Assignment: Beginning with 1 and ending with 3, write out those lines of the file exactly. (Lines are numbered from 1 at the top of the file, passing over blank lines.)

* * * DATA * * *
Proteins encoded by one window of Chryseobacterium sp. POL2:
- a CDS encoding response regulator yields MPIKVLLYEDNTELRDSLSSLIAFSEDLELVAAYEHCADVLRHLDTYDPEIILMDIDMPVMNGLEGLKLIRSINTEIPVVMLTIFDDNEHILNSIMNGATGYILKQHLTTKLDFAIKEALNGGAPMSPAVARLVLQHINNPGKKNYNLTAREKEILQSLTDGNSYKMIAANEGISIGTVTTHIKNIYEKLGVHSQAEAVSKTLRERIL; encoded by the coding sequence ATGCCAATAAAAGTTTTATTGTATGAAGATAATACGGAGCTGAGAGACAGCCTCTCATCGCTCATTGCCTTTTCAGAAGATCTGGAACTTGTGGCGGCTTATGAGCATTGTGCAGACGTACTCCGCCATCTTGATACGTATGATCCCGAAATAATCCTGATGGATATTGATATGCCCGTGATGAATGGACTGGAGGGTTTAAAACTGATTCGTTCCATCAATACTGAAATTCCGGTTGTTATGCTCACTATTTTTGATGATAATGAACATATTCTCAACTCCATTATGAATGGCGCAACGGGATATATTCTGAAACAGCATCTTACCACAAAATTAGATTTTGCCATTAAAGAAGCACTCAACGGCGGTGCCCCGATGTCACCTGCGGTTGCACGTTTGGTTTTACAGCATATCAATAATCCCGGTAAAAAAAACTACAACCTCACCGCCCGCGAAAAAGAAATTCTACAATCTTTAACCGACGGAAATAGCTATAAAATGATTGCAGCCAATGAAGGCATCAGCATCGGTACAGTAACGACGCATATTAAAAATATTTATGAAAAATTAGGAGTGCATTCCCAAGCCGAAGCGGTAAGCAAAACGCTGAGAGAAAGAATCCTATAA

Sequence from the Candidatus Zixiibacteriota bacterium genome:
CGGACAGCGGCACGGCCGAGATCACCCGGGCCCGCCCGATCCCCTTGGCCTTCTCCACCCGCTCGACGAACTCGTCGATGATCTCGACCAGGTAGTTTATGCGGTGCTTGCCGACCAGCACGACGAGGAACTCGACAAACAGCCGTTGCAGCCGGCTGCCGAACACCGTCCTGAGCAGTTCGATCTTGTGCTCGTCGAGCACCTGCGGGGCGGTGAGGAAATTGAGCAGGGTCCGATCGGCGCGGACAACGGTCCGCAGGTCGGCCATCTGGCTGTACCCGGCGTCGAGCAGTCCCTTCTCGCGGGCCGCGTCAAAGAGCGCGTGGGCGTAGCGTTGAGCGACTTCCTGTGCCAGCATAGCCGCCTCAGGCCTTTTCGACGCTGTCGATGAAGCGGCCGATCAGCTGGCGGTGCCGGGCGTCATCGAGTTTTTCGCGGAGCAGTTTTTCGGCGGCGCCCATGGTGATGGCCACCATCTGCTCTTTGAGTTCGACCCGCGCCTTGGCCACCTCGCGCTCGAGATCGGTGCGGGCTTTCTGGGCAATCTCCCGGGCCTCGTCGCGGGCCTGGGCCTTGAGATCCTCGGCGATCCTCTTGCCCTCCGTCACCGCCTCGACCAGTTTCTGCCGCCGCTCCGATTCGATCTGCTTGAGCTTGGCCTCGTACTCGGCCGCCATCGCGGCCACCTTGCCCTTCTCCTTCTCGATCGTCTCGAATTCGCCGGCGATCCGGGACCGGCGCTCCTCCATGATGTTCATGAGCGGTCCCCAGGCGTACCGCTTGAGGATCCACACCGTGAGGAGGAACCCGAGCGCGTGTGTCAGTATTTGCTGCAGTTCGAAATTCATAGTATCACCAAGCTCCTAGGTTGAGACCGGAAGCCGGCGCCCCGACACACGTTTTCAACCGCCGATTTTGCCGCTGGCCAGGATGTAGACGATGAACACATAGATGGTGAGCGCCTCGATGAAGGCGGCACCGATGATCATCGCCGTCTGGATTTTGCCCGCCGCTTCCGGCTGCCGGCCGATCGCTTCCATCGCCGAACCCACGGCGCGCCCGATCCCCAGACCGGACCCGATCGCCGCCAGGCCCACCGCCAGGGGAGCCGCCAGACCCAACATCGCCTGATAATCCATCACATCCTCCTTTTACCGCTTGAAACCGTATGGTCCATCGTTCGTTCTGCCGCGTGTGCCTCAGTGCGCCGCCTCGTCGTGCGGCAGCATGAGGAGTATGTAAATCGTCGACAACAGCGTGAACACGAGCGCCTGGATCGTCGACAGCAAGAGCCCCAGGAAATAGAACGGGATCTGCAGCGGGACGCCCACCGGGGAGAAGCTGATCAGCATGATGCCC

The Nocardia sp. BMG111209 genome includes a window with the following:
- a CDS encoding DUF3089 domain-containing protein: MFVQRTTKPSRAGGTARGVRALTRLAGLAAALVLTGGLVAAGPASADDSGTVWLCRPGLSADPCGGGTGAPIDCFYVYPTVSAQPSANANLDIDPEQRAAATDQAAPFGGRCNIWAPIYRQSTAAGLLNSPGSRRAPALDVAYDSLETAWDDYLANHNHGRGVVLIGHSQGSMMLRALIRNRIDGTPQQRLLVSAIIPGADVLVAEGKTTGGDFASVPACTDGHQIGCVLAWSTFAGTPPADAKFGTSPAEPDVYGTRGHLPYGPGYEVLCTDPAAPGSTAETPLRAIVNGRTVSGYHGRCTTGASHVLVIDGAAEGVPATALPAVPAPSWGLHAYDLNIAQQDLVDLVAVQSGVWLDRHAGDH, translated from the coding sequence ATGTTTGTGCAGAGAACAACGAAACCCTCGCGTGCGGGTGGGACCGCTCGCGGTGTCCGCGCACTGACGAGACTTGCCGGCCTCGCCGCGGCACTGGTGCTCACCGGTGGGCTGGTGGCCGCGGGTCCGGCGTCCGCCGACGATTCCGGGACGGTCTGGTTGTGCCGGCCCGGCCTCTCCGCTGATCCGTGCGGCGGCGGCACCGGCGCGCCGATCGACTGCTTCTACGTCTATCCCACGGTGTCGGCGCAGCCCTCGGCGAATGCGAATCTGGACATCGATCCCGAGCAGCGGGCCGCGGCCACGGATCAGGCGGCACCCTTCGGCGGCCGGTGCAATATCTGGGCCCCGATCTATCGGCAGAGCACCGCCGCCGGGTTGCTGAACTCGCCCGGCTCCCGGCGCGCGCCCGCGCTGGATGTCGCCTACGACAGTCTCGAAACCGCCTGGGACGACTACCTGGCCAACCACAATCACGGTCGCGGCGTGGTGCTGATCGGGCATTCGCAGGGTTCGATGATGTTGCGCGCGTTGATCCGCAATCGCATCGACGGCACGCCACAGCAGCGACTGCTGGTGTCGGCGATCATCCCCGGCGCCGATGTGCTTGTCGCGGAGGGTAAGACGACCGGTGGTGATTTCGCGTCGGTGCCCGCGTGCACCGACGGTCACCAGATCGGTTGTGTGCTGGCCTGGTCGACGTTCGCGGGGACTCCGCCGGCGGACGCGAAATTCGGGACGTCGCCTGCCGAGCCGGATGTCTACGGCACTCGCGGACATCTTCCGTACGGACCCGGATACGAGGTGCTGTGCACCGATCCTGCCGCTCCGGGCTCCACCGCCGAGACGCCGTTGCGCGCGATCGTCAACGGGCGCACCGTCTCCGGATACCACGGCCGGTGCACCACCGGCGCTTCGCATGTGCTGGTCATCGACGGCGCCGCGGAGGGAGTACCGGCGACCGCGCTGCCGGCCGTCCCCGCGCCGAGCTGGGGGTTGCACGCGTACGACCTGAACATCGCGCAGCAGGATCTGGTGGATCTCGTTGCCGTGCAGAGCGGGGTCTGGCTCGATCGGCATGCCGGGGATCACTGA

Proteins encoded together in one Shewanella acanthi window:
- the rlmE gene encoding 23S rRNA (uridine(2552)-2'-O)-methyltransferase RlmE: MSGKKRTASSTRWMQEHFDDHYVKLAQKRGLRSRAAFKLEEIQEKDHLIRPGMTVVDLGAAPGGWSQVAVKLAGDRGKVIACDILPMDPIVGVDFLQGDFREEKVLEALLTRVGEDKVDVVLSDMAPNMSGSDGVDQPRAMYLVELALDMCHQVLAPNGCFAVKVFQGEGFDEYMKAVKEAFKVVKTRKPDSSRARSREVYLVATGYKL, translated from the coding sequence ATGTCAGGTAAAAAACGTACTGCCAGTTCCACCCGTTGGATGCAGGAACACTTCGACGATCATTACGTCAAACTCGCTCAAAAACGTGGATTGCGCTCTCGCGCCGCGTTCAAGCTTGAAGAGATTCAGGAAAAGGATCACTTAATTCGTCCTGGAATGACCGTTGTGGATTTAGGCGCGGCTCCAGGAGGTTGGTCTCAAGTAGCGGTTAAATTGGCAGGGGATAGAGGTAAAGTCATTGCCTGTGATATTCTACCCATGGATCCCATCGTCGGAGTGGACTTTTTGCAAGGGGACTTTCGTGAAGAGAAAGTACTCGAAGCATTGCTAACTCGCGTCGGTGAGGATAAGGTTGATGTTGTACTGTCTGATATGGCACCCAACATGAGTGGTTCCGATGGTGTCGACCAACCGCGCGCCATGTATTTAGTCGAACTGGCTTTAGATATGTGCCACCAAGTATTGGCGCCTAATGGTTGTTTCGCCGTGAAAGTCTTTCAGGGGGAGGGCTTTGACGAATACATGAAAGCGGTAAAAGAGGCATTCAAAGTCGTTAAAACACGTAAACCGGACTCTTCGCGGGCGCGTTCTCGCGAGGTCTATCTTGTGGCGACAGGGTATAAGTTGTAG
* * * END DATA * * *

Proteins encoded by one window of Chryseobacterium sp. POL2:
- a CDS encoding response regulator yields MPIKVLLYEDNTELRDSLSSLIAFSEDLELVAAYEHCADVLRHLDTYDPEIILMDIDMPVMNGLEGLKLIRSINTEIPVVMLTIFDDNEHILNSIMNGATGYILKQHLTTKLDFAIKEALNGGAPMSPAVARLVLQHINNPGKKNYNLTAREKEILQSLTDGNSYKMIAANEGISIGTVTTHIKNIYEKLGVHSQAEAVSKTLRERIL; encoded by the coding sequence ATGCCAATAAAAGTTTTATTGTATGAAGATAATACGGAGCTGAGAGACAGCCTCTCATCGCTCATTGCCTTTTCAGAAGATCTGGAACTTGTGGCGGCTTATGAGCATTGTGCAGACGTACTCCGCCATCTTGATACGTATGATCCCGAAATAATCCTGATGGATATTGATATGCCCGTGATGAATGGACTGGAGGGTTTAAAACTGATTCGTTCCATCAATACTGAAATTCCGGTTGTTATGCTCACTATTTTTGATGATAATGAACATATTCTCAACTCCATTATGAATGGCGCAACGGGATATATTCTGAAACAGCATCTTACCACAAAATTAGATTTTGCCATTAAAGAAGCACTCAACGGCGGTGCCCCGATGTCACCTGCGGTTGCACGTTTGGTTTTACAGCATATCAATAATCCCGGTAAAAAAAACTACAACCTCACCGCCCGCGAAAAAGAAATTCTACAATCTTTAACCGACGGAAATAGCTATAAAATGATTGCAGCCAATGAAGGCATCAGCATCGGTACAGTAACGACGCATATTAAAAATATTTATGAAAAATTAGGAGTGCATTCCCAAGCCGAAGCGGTAAGCAAAACGCTGAGAGAAAGAATCCTATAA

Sequence from the Candidatus Zixiibacteriota bacterium genome: